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Country Goes Contemporary

Against the bucolic backdrop of Upper Ojai, a “smart home” looks to the future while embracing the region’s rustic character.

By Andrea Kitay — Photos by Gary and Pierre Silva

 

t the summit of the Ojai-Santa Paula Road where the mountains settle into rolling hills and the valley widens, thousands of acres of the Los Padres National Forest are accessible within a short horseback ride. The land is pure country. Laid-back ranches and a bucolic lifestyle smack of Kentucky horse country, and it is here where Ben, a commercial builder based in Malibu, and his family have built a self-described “mountain chalet with industrial tones.” At first glance, the property feels like good ol’ California ranch, with sheep, chickens, horses, and an Olympic-size riding arena. On further inspection, it becomes clear the home is more Jetsons than California country, and has earned the recently coined term “smart home.”

So just how smart is it? For starters, its brains—the Crestron Automation System, a programmable device that coordinates systems throughout the house—are not visible. In fact, they’re cleverly stowed in just a few closets. In Ben’s house, the heating and air conditioning, lights, fans, window shades, 12 site cameras, and entertainment center are all hooked in and can be controlled via computer or Blackberry from anywhere in the world. Should he later decide, the pool, spa, and even coffee maker can be added to the system—which means he can tell the spa to begin heating up and close the blinds while sitting in traffic down on PCH.

And there’s more. According to John Edwards of Arjay’s Window Designs, the Ventura-based company that installed Ben’s solar window shades, a sophisticated home automation system is programmed to reduce energy consumption. The system uses motion detectors to determine when rooms are unoccupied, and then acts as the resident green policeman, automatically rolling down the motorized shades to stop solar heat gain, turning off lights and other non-essential items that increase the room temperature. “All this happens before it turns to the energy burning air conditioning system to do the job,” explains Edwards.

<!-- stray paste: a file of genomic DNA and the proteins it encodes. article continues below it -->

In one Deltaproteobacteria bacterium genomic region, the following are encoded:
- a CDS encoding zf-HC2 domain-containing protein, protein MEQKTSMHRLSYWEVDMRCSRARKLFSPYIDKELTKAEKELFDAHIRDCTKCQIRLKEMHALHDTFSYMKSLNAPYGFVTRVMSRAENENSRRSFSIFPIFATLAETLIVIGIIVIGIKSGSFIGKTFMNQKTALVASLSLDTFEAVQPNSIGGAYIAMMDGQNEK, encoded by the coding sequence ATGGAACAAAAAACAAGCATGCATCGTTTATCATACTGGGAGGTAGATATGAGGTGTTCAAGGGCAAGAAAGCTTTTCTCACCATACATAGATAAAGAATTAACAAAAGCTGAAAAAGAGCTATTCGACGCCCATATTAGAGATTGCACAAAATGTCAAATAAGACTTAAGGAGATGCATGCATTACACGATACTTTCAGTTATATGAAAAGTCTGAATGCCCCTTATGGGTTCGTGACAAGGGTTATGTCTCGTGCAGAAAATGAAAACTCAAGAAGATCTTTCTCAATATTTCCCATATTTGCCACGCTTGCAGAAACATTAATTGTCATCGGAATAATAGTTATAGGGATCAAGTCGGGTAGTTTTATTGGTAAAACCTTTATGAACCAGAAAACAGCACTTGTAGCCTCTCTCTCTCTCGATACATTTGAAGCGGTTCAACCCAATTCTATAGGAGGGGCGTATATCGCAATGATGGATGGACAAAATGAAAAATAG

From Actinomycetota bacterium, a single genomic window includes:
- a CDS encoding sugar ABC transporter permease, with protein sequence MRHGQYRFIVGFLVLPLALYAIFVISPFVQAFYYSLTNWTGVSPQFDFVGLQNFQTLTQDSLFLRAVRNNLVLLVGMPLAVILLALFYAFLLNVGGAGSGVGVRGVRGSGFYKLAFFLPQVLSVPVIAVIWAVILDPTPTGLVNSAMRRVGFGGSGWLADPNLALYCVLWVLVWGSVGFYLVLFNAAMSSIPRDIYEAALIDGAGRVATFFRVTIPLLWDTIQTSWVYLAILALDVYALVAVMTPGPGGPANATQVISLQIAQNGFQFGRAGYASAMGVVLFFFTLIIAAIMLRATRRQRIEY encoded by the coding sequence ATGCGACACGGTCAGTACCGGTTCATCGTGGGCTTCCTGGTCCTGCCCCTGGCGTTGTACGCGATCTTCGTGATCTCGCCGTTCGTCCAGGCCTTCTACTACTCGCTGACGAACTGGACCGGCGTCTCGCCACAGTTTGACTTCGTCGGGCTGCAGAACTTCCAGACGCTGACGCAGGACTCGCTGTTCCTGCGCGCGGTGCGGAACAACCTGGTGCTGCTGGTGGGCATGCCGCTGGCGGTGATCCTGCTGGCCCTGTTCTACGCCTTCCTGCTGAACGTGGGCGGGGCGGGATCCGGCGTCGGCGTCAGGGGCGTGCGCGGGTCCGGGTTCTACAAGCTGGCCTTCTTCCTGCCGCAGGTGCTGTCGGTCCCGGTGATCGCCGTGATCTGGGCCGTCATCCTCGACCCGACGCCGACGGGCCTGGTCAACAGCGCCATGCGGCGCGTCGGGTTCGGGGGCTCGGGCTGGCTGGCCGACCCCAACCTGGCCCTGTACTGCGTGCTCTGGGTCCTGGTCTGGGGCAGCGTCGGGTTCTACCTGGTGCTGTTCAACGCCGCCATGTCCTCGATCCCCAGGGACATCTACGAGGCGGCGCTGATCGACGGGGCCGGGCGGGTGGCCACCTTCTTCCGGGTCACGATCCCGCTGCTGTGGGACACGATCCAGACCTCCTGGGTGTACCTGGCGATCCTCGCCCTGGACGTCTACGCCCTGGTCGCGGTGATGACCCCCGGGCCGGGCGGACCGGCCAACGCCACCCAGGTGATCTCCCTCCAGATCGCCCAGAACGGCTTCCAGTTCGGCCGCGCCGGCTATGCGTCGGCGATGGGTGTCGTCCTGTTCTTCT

Among the home’s most tricked-out features are the solar shades, in Ben’s case installed and modified for use with the automation system after most of the construction was complete. “We were able to conceal radio frequency-sending units in various locations around the house that interfaced with the home automation system. This means that the signals that control Ben’s shades are literally flying through the air,” says Edwards. All of the typically bulky pieces of equipment are contained within the very small cylindrical motors that reside inside every roller tube. The only wiring needed is the 110-volt house current that powers the motors. The solar screen material—vinyl coated fiberglass and GreenGuard Certified—reduces about 50 percent of the solar heat gain that would have entered the home without the screens while providing ultra violet protection.

Fortunately, smart doesn’t mean difficult. With a long history of use in commercial building, automated systems have had most of the kinks worked out, and the next-generation residential systems are designed for the average person to understand and use. This is a measure of relief for the gadget-weary who balk at the thought of another remote sitting on the coffee table.

But technology isn’t the only thing bringing this home into the 21st century. Green is also the theme, which means abundant recycling, reusing, and repurposing. “We wanted it to be functional and warm without the froo froo,” says Ben of the home built on 11 acres. While the chalet feel is more noticeable on the interior, the exterior is largely industrial, the barn style architecture playing off the original, redwood barn, which is currently home to six horses and ponies. Exposed, rusty steel beams support second-floor decks, old pipe railing from local oil fields have been repurposed to create the fence that surrounds the property, and horseshoes have been re-soldered in every way imaginable, from towel hooks in the home’s mud room to name signs hanging over bedroom doors to the gates at the ranch’s main entry.

Gravel pathways around the house are graded to drive water to the mostly native California plants, the upper pasture is planted with alfalfa, hay, and four-way to feed both the horses and sheep, and the ranch’s chickens produce all the eggs used on the property. A smaller structure is designed entirely for composting.

Although Ben decided to forgo the onerous LEED certification that designates a structure as having met a particular degree of efficiency, the family has nevertheless incorporated many of its standards into the ranch’s daily routines.

“Our goal is to learn from the ‘smart house’ technology, and to implement processes to continue reusing and recycling,” says Ben. A very smart decision indeed.

01-01-2010

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